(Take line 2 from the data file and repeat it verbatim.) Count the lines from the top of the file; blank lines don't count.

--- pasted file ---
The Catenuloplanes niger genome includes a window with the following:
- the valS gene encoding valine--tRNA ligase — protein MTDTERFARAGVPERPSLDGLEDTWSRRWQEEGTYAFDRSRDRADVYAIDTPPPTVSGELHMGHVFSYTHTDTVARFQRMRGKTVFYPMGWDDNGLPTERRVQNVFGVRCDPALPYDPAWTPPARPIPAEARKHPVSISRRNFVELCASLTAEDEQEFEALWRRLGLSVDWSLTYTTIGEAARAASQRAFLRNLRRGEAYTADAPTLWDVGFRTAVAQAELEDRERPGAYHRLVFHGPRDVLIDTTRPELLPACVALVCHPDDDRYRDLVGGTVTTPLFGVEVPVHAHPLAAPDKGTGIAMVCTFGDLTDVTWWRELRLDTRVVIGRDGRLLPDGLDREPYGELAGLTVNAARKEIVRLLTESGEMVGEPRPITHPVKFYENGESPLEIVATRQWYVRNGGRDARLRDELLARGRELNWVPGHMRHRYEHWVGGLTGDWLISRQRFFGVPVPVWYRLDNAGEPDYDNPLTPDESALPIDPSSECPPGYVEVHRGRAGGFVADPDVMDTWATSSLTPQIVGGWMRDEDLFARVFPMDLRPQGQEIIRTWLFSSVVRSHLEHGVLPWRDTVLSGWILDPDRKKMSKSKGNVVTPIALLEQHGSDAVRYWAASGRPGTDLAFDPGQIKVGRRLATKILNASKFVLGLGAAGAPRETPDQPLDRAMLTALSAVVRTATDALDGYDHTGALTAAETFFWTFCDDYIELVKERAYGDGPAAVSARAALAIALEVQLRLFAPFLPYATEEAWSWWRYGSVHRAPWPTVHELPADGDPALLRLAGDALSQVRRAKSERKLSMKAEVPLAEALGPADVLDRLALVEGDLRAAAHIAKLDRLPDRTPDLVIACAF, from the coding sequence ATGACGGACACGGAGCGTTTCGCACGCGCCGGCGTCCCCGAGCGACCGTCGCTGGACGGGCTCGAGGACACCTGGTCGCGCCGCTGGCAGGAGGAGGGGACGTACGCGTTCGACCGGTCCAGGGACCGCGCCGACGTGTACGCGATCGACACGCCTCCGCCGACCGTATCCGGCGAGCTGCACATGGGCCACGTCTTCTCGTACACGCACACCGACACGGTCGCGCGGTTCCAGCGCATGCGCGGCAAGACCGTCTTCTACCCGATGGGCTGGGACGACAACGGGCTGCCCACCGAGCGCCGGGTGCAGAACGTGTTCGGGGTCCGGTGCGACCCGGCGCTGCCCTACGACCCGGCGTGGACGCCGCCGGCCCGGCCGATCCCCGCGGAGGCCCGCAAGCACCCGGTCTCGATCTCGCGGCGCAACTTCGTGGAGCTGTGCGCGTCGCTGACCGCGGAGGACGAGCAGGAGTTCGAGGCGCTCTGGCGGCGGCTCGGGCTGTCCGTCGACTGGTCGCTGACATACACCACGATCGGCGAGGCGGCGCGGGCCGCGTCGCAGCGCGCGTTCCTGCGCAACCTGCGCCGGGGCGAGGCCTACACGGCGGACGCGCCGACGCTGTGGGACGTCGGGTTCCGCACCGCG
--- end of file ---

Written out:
- the valS gene encoding valine--tRNA ligase — protein MTDTERFARAGVPERPSLDGLEDTWSRRWQEEGTYAFDRSRDRADVYAIDTPPPTVSGELHMGHVFSYTHTDTVARFQRMRGKTVFYPMGWDDNGLPTERRVQNVFGVRCDPALPYDPAWTPPARPIPAEARKHPVSISRRNFVELCASLTAEDEQEFEALWRRLGLSVDWSLTYTTIGEAARAASQRAFLRNLRRGEAYTADAPTLWDVGFRTAVAQAELEDRERPGAYHRLVFHGPRDVLIDTTRPELLPACVALVCHPDDDRYRDLVGGTVTTPLFGVEVPVHAHPLAAPDKGTGIAMVCTFGDLTDVTWWRELRLDTRVVIGRDGRLLPDGLDREPYGELAGLTVNAARKEIVRLLTESGEMVGEPRPITHPVKFYENGESPLEIVATRQWYVRNGGRDARLRDELLARGRELNWVPGHMRHRYEHWVGGLTGDWLISRQRFFGVPVPVWYRLDNAGEPDYDNPLTPDESALPIDPSSECPPGYVEVHRGRAGGFVADPDVMDTWATSSLTPQIVGGWMRDEDLFARVFPMDLRPQGQEIIRTWLFSSVVRSHLEHGVLPWRDTVLSGWILDPDRKKMSKSKGNVVTPIALLEQHGSDAVRYWAASGRPGTDLAFDPGQIKVGRRLATKILNASKFVLGLGAAGAPRETPDQPLDRAMLTALSAVVRTATDALDGYDHTGALTAAETFFWTFCDDYIELVKERAYGDGPAAVSARAALAIALEVQLRLFAPFLPYATEEAWSWWRYGSVHRAPWPTVHELPADGDPALLRLAGDALSQVRRAKSERKLSMKAEVPLAEALGPADVLDRLALVEGDLRAAAHIAKLDRLPDRTPDLVIACAF, from the coding sequence ATGACGGACACGGAGCGTTTCGCACGCGCCGGCGTCCCCGAGCGACCGTCGCTGGACGGGCTCGAGGACACCTGGTCGCGCCGCTGGCAGGAGGAGGGGACGTACGCGTTCGACCGGTCCAGGGACCGCGCCGACGTGTACGCGATCGACACGCCTCCGCCGACCGTATCCGGCGAGCTGCACATGGGCCACGTCTTCTCGTACACGCACACCGACACGGTCGCGCGGTTCCAGCGCATGCGCGGCAAGACCGTCTTCTACCCGATGGGCTGGGACGACAACGGGCTGCCCACCGAGCGCCGGGTGCAGAACGTGTTCGGGGTCCGGTGCGACCCGGCGCTGCCCTACGACCCGGCGTGGACGCCGCCGGCCCGGCCGATCCCCGCGGAGGCCCGCAAGCACCCGGTCTCGATCTCGCGGCGCAACTTCGTGGAGCTGTGCGCGTCGCTGACCGCGGAGGACGAGCAGGAGTTCGAGGCGCTCTGGCGGCGGCTCGGGCTGTCCGTCGACTGGTCGCTGACATACACCACGATCGGCGAGGCGGCGCGGGCCGCGTCGCAGCGCGCGTTCCTGCGCAACCTGCGCCGGGGCGAGGCCTACACGGCGGACGCGCCGACGCTGTGGGACGTCGGGTTCCGCACCGCG